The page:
I love this segment. It seems recently I have lost my way with nutrition. I eat healthy everyday, but I seem to be having some throw backs. I can see the weight is coming back and I am so disgusted with myself. Starting today I am offically not going to use added suagr anymore, unless absoloutly necessary. I'm going back to my roots when I first started to lose weight and I used natural sugar like honey and maple syrup and that seems to work for me. In reference to your post, the chart is so helpful. SInce I've started to gain weight, I started to cut way back on calories, probbly to much, so looking at your chart it makes it simple for me and helps me realize what I do need to eat! SO breakfast this morning it's going to be whole wheat bread with flax and some strawberries and maybe a teaspoon of Peanut Butter. Thank you so much for posting this!

Heather K. Jones, RD said...

Hi Jennifer! Happy this info helped! Good for you for getting back to the basics - I find that keeping it simple is always the best way to stay on track.

And you're right, cutting too many calories is not a good idea. Drastically cutting calories sends your body into starvation mode. This results in a slowed metabolism so your “starving” body can maintain its weight. The trick is to reduce your calories enough to lose weight, but not so much that you negatively affect your metabolism.

I always remind people that healthy eating is a journey, not a destination... : )

Best of luck!

Heather

Marian said...

Thank you for this added feature!! I've recently make the decision to eat more natural products, less processed food, no GMOs when possible, and all natural meats and cheese, etc. I've always used artificial sweeteners to reduce calories and I'm finding that reducing calories and eating natural do not always work together. For example, I've used the "lite" Hershey's chocolate syrup for years, since its the only way I drink milk, and I love the extra boost I get from milk in the morning. I can't find low calorie chocolate syrup, pancake syrup, etc. And then there's the added expense. My "light" pancake syrup is about $2.00. All natural maple syrup is at least $8.00 a bottle and loaded with calories. I know the added expense is worth it in the long run, but its hard to rationalize that at the grocery check out. I appreciate your added sugar guidance above.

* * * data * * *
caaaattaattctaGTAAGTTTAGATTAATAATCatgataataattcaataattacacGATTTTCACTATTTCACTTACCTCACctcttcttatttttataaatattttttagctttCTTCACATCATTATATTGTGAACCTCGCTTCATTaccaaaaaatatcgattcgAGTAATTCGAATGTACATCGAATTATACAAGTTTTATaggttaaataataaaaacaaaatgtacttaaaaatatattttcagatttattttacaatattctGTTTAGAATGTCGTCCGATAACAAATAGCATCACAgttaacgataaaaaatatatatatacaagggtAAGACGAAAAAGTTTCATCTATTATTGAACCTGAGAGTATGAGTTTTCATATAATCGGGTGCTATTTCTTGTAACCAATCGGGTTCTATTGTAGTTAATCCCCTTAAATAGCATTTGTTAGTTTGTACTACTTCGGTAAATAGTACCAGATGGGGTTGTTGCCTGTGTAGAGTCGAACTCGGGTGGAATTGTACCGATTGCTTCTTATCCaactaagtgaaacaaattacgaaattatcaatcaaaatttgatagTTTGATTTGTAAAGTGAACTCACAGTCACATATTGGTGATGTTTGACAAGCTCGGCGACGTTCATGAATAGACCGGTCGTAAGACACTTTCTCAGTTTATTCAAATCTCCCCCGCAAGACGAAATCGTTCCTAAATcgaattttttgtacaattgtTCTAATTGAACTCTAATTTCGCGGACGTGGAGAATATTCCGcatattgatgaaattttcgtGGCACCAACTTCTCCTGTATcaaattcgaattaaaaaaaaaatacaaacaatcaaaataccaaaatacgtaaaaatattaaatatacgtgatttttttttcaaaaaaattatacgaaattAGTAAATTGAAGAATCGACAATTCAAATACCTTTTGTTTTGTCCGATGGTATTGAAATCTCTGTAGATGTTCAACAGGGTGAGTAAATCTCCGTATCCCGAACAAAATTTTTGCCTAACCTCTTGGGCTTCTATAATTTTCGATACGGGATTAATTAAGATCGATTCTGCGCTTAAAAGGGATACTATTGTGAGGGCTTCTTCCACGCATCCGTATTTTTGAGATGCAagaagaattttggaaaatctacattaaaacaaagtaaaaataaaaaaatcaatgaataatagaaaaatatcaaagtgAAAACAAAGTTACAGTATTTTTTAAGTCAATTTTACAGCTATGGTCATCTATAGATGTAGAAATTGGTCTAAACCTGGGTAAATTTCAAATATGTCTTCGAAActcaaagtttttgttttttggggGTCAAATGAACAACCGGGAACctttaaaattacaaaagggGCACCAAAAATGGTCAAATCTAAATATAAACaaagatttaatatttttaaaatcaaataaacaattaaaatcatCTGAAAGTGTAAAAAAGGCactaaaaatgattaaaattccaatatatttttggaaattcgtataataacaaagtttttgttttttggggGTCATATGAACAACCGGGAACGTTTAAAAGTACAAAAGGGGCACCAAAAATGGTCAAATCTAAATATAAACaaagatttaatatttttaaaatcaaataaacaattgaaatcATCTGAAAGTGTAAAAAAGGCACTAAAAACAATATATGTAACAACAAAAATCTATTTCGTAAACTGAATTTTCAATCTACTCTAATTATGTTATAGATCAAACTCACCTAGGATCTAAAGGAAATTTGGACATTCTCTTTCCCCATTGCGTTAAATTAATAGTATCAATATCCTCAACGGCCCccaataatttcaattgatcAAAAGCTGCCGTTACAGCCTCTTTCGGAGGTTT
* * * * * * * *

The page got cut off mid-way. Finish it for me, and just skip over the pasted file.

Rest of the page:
Heather K. Jones, RD said...

Hi Marian,

So glad you like the post! Great idea to eat a more natural diet. Eating whole, nutritious foods (like those found in Skinnytaste recipes!) is really the way to go.

I used to use Sucralose (Splenda) - it is sucrose (sugar) chemically combined with chlorine - for my coffee and tea. Sucralose is the only artificial sweetener that has passed all safety tests, so there is no reason to think it causes harm. But a few years ago I decided to switch back to sugar, because I didn't want to load my diet with unnecessary chemicals. I like to eat clean (chemical free) as much as possible.

There is nothing wrong with good old-fashioned natural sugar, the problem is we eat too much of it! : ) I always suggest people use smaller amounts of the real thing, that way they can reduce their calories from added sugar, and still keep their diet clean.

For chocolate milk, for example, try using 100% cacoa powder (like Scharffen Berger Cocoa Powder) with a bit of real sugar.

Happy healthy eating!

Heather

Marian said...

Thank you! Great idea :)